"Oh, I don't care," said simple William; "thank you kindly, Mr. Meadows," and off he went to Crawley.

He found that worthy in his office. Crawley, who instantly guessed his errand, and had no instructions from Meadows, promised himself the satisfaction of refusing the young man. He asked, with a cringing manner and a treacherous smile, "What security, sir?"

Poor William higgled and hammered, and offered first one thing, which was blandly declined for this reason; then another, which was blandly declined for that, Crawley drinking deep draughts of mean vengeance all the while from the young man's shame and mortification, when the door opened, a man walked in, and gave Crawley a note and vanished. Crawley opened the note; it contained a check drawn by Meadows, and these words: "Lend W. F. the money at ten per cent on his acceptance of your draft at two months."

Crawley put the note and check in his pocket.

"Well, sir," said he to William, "you stay here, and I will see if I have got a loose hundred in the bank to spare." He went over to the bank, cashed the check, drew a bill of exchange at two months' date, deducted the interest and stamp, and William accepted it, and Crawley bowed him out cringing, smiling, and secretly shooting poisoned arrows out of his venomous eye in the direction of William's heels.

William thanked him warmly.

This loan made him feel happy.

He had paid his brother's debt to the landlord by sacrificing a large portion of his grain at a time the price was low; and now he was so cramped he had much ado to pay his labor when this loan came. The very next day he bought several hogs--hogs, as George had sarcastically observed, were William Fielding's hobby; he had I confidence in that animal. Potatoes and pigs versus sheep and turnips was the theory of William Fielding.

Now the good understanding between William and Meadows was not to last long. William, though he was too wise to visit Grassmere Farm much, was mindful of his promise to George, and used to make occasional inquiries after Susan. He heard that Meadows called at the farm twice a week, and he thought it a little odd. He pondered on it, but did not quite go the length of suspecting anything, still less of suspecting Susan. Still, he thought it odd; but he thought it odder, when, one market-day, old Isaac Levi said to him:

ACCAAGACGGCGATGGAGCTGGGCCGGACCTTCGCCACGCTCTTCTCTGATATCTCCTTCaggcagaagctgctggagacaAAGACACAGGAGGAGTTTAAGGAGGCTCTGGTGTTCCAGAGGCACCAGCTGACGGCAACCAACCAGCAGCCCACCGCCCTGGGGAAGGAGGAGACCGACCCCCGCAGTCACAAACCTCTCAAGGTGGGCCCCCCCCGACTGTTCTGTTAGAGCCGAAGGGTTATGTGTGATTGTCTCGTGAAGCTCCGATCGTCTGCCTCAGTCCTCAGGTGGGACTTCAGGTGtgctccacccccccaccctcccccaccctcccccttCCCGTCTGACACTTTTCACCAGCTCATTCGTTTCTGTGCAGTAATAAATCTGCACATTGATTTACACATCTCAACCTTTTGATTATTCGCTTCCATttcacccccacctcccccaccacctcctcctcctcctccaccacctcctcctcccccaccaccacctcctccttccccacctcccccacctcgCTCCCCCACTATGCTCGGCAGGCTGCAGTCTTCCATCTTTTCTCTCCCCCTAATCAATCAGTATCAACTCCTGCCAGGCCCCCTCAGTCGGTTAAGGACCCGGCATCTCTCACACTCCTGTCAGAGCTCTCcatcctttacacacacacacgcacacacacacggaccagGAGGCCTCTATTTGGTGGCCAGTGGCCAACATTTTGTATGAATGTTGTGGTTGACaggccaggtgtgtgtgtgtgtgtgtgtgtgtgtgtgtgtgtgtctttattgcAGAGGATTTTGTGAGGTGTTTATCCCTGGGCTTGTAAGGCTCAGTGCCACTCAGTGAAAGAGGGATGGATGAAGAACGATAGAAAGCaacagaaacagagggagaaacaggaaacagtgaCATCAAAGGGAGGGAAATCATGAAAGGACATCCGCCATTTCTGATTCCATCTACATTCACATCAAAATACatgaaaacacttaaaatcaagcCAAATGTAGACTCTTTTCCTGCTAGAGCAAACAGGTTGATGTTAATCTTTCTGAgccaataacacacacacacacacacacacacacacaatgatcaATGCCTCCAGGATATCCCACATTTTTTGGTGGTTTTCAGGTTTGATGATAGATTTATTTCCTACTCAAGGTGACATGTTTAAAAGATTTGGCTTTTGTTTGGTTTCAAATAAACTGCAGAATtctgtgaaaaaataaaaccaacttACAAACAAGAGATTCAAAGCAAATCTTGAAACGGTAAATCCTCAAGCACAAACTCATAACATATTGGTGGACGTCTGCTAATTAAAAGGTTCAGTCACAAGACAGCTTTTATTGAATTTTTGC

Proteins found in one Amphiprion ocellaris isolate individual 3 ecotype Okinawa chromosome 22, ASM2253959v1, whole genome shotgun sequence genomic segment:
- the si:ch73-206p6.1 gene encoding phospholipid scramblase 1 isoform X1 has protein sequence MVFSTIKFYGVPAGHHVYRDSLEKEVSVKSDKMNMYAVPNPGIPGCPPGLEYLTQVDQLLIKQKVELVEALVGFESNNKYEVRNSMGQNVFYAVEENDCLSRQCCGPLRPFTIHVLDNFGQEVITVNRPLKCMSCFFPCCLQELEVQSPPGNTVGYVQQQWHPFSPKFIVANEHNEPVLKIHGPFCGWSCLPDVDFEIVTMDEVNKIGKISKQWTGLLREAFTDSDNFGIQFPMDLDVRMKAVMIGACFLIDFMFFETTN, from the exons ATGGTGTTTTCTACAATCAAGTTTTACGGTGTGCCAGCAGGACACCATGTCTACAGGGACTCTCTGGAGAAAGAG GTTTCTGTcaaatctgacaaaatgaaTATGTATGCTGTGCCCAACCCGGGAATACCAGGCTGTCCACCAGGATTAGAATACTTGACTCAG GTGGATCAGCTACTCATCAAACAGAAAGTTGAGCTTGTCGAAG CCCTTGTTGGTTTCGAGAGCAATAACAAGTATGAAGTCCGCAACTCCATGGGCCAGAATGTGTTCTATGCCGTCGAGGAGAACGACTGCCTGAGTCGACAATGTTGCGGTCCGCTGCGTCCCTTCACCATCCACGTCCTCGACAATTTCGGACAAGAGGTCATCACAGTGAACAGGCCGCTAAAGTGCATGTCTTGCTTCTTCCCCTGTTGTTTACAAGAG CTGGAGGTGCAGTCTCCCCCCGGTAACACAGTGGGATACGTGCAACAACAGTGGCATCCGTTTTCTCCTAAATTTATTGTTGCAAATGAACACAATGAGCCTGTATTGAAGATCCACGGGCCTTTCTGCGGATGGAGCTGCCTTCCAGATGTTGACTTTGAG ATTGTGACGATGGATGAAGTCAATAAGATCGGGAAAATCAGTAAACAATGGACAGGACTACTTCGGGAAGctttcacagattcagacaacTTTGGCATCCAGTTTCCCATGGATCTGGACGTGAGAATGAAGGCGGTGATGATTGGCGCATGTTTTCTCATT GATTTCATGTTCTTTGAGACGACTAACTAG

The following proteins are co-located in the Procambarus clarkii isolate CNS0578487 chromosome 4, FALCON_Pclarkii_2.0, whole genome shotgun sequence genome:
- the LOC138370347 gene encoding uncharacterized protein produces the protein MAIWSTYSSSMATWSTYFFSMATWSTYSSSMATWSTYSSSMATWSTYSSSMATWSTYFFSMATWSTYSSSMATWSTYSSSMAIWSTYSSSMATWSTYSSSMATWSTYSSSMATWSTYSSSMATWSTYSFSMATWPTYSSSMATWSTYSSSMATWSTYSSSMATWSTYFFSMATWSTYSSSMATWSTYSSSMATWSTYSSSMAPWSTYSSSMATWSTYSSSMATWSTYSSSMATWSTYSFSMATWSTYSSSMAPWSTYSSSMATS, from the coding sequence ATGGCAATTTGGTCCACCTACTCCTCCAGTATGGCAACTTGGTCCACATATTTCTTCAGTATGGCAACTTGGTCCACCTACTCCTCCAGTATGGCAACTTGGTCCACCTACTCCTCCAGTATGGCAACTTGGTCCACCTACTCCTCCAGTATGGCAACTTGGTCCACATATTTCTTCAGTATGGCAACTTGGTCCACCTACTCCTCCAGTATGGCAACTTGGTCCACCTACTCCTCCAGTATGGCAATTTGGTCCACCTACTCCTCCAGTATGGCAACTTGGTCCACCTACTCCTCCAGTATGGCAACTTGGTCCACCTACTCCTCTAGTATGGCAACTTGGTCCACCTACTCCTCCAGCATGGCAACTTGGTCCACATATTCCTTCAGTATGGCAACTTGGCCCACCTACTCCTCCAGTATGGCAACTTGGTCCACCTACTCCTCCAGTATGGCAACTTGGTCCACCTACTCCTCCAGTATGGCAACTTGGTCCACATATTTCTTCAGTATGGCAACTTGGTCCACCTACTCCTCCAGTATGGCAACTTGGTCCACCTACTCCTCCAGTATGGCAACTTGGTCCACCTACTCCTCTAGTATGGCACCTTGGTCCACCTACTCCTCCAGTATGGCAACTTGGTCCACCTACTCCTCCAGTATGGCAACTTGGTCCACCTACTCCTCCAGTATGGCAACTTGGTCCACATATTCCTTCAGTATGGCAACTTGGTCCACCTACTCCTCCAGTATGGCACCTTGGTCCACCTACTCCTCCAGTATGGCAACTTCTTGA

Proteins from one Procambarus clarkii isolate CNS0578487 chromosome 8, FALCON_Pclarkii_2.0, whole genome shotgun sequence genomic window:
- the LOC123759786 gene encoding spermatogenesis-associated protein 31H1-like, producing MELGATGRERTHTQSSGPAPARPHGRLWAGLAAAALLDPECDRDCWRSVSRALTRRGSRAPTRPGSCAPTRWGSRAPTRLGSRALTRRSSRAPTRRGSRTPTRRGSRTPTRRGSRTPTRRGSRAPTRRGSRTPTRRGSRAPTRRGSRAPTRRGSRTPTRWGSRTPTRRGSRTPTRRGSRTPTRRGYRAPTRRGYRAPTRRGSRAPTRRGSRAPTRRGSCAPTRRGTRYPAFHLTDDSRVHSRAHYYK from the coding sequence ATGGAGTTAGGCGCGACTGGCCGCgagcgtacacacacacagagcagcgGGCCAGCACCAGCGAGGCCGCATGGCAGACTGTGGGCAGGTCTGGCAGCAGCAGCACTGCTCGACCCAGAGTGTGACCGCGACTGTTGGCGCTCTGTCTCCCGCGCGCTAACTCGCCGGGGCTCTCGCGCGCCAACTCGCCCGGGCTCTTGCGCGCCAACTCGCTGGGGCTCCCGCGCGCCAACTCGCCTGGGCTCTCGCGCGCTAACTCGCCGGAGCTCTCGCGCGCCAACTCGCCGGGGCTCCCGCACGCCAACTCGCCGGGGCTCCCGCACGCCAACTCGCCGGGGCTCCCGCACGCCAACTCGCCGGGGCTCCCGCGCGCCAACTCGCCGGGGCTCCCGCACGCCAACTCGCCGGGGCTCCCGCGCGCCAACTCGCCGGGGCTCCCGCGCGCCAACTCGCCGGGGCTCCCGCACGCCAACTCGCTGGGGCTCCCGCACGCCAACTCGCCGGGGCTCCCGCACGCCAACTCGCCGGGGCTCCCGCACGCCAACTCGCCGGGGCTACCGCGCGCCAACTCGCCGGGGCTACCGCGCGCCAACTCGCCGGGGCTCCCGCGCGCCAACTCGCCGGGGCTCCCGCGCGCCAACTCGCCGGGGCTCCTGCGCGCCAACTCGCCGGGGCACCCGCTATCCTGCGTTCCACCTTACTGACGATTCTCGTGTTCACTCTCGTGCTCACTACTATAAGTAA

"Do you remember the promise you made to the lion-hearted young man, your brother?"

"Do you ask that to affront me?"

"You never visit her; and others are not so neglectful."

"Who?"

"Go this evening and you will see."

"Yes, I will go, and I will soon see if there is anything in it," said William, not stopping even to inquire why the old Jew took all this interest in the affair.

That evening, as Meadows was in the middle of a description of the town of Sydney, Susan started up. "Why, here is William Fielding!" and she ran out and welcomed him in with much cordiality, perhaps with some excess of cordiality.

William came in and saluted the farmer and Meadows in his dogged way. Meadows was not best pleased, but kept his temper admirably, and, leaving Australia, engaged both the farmers in a conversation on home topics. Susan looked disappointed. Meadows was content with that, and the party separated half an hour sooner than usual.